¶7 Under Arizona's Victims' Bill of Rights, a crime victim possesses a constitutional right "[t]o refuse an interview, deposition, or other discovery request by the defendant, the defendant's attorney, or other person acting on behalf of the defendant." Ariz. Const. art. II, § 2.1(A)(5); see also Ariz. R. Crim. P. 39(b)(12) (crime victim entitled "to refuse [a] . . . discovery request by the defendant[ or] the defendant's attorney"). Thus, "[g]enerally, the victim of a crime has the right to refuse to hand over medical records . . . ." State v. Sarullo, 219 Ariz. 431, ¶ 20 (App. 2008); see also State ex rel. Romley v. Superior Court (Roper), 172 Ariz. 232, 237 (App. 1992) (§ 2.1(A)(5) encompasses medical records). In addition, "pursuant to the physician-patient privilege, a defendant may not seek to establish a victim's character trait through the testimony of the victim's doctor, or psychologist, or by using the victim's medical records without the victim's consent." State v. Connor, 215 Ariz. 553, ¶ 18 (App. 2007); A.R.S. § 13-4062(4) (physician-patient privilege); A.R.S. § 32-2085(A) (psychologist-patient privilege).

         ¶8 A victim's right to refuse discovery is not absolute, however. Sarullo, 219 Ariz. 431, ¶ 20. "Due process requires that the defendant receive 'a meaningful opportunity to present a complete defense.'" Connor, 215 Ariz. 553, ¶ 12 (quoting Holmes v. South Carolina, 547 U.S. 319, 324 (2006)). And, "when the defendant's constitutional right to due process conflicts with the Victim's Bill of Rights in a direct manner . . . then due process is the superior right." Roper, 172 Ariz. at 236 (excluding "essential evidence, thereby precluding a defendant from presenting a theory of defense . . . results in a denial of . . . due process that is not harmless"). Thus, a victim may be compelled to produce treatment records for in camera inspection if the defendant shows a "reasonable possibility that the information sought . . . include[s] information to which [he or] she [is] entitled as a matter of due process." Sarullo, 219 Ariz. 431, ¶ 20 (quoting Connor, 215 Ariz. 553, ¶ 10) (alteration in Sarullo).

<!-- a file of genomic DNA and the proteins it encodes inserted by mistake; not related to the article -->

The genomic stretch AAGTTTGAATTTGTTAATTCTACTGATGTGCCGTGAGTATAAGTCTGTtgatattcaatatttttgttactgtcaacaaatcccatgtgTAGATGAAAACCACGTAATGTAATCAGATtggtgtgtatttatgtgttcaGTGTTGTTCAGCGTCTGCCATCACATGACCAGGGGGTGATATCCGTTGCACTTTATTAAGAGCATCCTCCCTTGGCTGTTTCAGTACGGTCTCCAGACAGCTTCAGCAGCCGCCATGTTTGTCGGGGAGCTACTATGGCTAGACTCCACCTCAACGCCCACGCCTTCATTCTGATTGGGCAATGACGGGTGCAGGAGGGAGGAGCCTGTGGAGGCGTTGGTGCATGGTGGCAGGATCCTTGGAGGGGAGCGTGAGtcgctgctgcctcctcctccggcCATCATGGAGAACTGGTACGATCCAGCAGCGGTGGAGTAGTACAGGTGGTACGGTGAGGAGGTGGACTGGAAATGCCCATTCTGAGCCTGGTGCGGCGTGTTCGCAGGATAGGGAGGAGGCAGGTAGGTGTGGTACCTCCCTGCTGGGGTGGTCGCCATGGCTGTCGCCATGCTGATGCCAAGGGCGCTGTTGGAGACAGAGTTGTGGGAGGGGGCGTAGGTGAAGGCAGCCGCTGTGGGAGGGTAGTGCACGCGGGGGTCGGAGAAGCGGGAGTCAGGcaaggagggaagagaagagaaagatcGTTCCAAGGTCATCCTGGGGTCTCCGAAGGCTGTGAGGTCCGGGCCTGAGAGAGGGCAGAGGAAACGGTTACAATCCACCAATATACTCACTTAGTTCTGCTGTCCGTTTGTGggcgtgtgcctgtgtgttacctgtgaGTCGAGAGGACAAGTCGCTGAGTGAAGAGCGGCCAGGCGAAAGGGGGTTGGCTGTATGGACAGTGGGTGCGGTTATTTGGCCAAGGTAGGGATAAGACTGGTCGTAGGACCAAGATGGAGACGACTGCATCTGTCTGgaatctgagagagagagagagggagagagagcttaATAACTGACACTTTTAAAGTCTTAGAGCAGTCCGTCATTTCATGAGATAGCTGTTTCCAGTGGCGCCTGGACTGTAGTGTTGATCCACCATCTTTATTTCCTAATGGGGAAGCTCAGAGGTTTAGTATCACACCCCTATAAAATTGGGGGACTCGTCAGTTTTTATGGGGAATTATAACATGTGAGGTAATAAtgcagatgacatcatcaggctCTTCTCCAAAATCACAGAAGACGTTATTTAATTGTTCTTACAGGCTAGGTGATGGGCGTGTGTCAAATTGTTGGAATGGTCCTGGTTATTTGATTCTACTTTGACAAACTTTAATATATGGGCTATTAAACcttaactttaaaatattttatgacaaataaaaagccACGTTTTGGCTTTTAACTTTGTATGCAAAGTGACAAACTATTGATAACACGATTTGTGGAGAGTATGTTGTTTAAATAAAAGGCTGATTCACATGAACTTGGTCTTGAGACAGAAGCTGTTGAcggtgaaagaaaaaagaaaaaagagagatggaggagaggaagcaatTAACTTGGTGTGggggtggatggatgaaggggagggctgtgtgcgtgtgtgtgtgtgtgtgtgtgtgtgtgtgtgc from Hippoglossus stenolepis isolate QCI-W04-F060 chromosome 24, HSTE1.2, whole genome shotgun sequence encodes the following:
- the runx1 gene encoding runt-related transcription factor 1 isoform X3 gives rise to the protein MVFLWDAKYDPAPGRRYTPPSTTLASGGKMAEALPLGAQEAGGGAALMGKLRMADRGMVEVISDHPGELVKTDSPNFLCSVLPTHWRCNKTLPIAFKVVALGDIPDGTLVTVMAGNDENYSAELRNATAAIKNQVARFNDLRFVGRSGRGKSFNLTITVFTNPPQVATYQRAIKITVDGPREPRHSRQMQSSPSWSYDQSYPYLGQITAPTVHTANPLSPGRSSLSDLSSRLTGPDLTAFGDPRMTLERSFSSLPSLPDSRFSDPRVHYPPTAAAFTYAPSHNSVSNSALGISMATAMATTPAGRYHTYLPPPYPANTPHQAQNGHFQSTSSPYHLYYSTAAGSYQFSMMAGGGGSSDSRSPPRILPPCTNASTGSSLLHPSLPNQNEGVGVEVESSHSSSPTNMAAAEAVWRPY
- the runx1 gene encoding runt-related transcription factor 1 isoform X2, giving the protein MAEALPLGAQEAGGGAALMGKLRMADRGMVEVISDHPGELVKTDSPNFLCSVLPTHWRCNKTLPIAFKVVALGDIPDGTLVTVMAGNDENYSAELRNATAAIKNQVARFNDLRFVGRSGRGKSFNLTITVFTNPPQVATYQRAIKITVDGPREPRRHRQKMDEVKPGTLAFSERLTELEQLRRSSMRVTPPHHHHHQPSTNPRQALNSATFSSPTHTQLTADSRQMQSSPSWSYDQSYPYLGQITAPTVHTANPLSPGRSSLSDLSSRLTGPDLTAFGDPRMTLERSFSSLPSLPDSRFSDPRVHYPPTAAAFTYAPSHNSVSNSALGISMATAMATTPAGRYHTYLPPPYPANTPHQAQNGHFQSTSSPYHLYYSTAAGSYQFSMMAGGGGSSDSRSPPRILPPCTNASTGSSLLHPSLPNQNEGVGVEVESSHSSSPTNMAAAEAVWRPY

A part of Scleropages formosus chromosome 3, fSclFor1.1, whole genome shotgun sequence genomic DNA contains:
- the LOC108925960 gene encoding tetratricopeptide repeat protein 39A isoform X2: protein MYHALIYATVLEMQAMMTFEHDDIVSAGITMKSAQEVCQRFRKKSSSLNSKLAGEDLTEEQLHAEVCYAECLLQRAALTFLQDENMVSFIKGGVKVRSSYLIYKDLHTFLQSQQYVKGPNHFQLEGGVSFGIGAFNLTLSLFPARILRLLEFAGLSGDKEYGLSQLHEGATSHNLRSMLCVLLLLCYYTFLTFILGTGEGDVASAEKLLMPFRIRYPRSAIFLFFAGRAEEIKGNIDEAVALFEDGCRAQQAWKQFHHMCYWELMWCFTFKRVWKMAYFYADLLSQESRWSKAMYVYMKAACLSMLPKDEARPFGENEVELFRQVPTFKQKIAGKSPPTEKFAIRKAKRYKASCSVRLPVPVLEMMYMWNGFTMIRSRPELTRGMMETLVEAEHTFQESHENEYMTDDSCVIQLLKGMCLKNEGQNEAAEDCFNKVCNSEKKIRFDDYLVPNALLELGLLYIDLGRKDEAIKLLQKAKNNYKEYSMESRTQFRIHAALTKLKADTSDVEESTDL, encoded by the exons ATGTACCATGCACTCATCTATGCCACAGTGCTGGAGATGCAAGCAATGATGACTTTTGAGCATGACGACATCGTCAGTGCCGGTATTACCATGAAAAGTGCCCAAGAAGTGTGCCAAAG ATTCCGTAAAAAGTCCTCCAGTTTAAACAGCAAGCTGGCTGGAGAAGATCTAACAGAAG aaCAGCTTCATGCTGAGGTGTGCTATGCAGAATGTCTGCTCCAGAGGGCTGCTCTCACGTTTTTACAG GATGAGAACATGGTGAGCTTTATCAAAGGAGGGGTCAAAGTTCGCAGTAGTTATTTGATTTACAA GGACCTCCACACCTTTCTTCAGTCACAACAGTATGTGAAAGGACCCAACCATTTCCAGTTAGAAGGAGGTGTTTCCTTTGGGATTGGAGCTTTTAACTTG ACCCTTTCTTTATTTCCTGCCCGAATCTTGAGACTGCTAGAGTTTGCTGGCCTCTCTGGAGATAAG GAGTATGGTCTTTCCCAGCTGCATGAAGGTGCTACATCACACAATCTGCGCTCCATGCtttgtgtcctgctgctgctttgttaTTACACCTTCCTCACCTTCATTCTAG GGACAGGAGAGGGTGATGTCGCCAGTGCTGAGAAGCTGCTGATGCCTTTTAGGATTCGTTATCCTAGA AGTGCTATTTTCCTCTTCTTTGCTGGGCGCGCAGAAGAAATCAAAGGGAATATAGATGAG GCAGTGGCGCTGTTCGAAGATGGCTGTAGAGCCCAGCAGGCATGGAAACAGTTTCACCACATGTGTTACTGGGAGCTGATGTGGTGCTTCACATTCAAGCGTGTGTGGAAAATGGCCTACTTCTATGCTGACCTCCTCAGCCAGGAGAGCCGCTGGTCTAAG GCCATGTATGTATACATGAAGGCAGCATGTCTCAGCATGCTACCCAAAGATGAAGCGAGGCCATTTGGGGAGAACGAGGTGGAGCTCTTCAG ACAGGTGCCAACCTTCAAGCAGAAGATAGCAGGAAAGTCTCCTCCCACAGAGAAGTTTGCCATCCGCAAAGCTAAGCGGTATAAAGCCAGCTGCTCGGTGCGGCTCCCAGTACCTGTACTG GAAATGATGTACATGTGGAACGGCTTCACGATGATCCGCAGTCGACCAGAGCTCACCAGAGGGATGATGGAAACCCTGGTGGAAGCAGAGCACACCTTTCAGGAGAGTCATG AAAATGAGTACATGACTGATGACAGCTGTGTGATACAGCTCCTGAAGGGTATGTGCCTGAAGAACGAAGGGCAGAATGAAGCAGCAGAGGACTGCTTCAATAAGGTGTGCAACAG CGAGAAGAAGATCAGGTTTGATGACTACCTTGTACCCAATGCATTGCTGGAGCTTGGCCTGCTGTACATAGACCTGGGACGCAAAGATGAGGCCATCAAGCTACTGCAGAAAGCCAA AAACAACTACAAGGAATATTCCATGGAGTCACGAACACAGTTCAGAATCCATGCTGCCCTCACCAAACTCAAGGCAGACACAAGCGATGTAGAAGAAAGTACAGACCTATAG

¶9 We therefore turn to the question of whether Kellywood demonstrated a "reasonable possibility" that the medical and counseling records he sought would contain evidence to which he was entitled as a matter of due process. Id. ¶ 20. In light of the competing constitutional interests, as well as the ordinarily privileged nature of patient-provider communications, we conclude the burden of demonstrating a "reasonable possibility" is not insubstantial, and necessarily requires more than conclusory assertions or speculation on the part of the requesting party. See Fields, 196 Ariz. 580, ¶ 7 (discovery request anchored in speculation when motivated only by "conclusions, surmise, and conjecture"); see also State v. Hatton,116 Ariz. 142, 150 (1977) ("[M]ere ...